A gunbattle broke out in northern Mali's largest city Sunday following two straight days of suicide bombings, as Islamist militants continued to defy a lock-down on territory reclaimed by French-led forces.
Malian soldiers and rebels from the Movement for Oneness and Jihad in West Africa (MUJAO) exchanged gunfire in the streets of central Gao near the main police station, which the extremists had converted into the headquarters of their "Islamic police" during their 10-month occupation of northern Mali, a security source said.
"MUJAO elements infiltrated the city and we're in the process of rooting them out," said the Malian source, speaking on condition of anonymity.
The clash, which sent residents running for cover as Kalashnikov bullets and 14.5-millimetre heavy machine gun rounds pierced the air, came after a suicide bomber blew himself up late Saturday at the same army checkpoint where the first such attack in Mali occurred a day earlier.
His severed head, still lying on the ground the next morning, was later picked up and placed in a wheelbarrow as French troops swept the site at the edge of Gao for landmines, AFP correspondents said.
The latest violence underlined the threat of a drawn-out insurgency as France, whose warplanes continued bombing northern territory Sunday, tries to map an exit strategy nearly one month into its intervention in its former colony.
MUJAO, one of the Islamist groups that seized control of the north in the wake of a military coup in March, claimed the first attack and had threatened Saturday there would be more.
"We are dedicating ourselves to carrying out more attacks against France and its allies. We ask the local population to stay far away from military zones and avoid explosions," spokesman Abou Walid Sahraoui said.
The two suicide bombers were the only fatalities, although one soldier was lightly wounded in Friday's bombing.
Troops have fortified checkpoints around the city with sandbags and heavy machine guns.
The army closed the road where the attack occurred, which leads north from Gao to Bourem and Kidal, two other key towns in the region.
French troops arrived at the scene in six armoured vehicles Sunday and worked to secure the area, uncovering several landmines.
To the northwest, French warplanes bombed a government building in the town of Gourma-Rharous, between Gao and Timbuktu, a local official said.
The building "held vehicles and military equipment belonging to the Islamists," the official said on condition of anonymity. "Three Islamist vehicles were destroyed."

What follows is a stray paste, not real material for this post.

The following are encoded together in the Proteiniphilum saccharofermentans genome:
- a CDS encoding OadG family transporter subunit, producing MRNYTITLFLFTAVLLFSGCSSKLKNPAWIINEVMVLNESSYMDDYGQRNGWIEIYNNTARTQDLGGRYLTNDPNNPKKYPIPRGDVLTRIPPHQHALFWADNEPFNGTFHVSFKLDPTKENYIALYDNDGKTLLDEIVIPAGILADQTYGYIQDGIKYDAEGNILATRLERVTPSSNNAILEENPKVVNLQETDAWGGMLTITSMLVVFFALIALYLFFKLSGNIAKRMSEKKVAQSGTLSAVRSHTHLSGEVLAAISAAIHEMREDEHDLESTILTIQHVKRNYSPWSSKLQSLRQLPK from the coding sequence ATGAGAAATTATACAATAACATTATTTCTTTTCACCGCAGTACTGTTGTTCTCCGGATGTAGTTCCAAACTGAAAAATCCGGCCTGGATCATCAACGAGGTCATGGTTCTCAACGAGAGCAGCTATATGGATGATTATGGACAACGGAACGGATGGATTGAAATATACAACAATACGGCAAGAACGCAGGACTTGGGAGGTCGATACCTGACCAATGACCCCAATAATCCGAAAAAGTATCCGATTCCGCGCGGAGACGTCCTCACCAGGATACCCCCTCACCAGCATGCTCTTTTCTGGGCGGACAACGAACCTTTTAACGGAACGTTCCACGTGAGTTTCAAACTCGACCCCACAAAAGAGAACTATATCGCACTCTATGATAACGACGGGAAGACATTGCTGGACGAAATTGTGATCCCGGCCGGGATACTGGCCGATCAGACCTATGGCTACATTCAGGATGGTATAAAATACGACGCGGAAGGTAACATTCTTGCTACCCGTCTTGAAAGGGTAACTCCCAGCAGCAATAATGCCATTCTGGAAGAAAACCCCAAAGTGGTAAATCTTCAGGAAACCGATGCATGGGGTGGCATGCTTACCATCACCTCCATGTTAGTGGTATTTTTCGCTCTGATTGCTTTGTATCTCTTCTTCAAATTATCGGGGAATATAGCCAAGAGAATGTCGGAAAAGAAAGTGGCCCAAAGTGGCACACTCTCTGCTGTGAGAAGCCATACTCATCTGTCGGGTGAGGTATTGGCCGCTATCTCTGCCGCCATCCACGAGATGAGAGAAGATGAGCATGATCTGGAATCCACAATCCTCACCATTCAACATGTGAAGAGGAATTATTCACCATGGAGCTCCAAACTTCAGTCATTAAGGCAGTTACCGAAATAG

-- Arab bodies found in Timbuktu --
The north is being torn by tensions between light-skinned Arabs and Tuaregs -- accused of supporting the rebels, whose members were mostly drawn from the two groups -- and their black neighbours.
Residents of a village near Gao on Saturday detained an Arab and a Tuareg they claimed were strapped with explosives.
Friday's suicide attack was carried out by a Tuareg, and Saturday's bomber was either Arab or Tuareg, according to witnesses.
In Timbuktu, a grave containing several bodies, including those of three Arab shopkeepers recently arrested by Malian troops, was discovered Friday, Mauritanian online news agency ANI reported.
Rights groups have accused the Malian army of summary executions of Tuaregs and Arabs and called on the government to protect them from reprisal attacks.
Mali imploded last year after a March coup waged by soldiers who blamed then-president Amadou Toumani Toure for the army's humiliation by a separatist rebellion among the Tuareg, a North African people who have long complained of being marginalised by Bamako.
With the capital in disarray, Al-Qaeda-linked fighters hijacked the Tuareg rebellion and took control of the north, imposing a brutal form of Islamic law.
France launched its surprise intervention on January 11, and together with an African force eventually set to grow to some 8,000 troops, has pushed the insurgents from their main strongholds.
Many are believed to have fled to the Adrar des Ifoghas massif, a craggy mountain landscape in the far northeast near the Algerian border -- an area French warplanes have continued bombing in recent days.
But the frontline is blurry, and the Islamist militants have turned to guerrilla tactics.
Two Malian soldiers and four civilians have already been killed by landmines, and French troops are still fighting off what Paris called "residual jihadists" in reclaimed territory.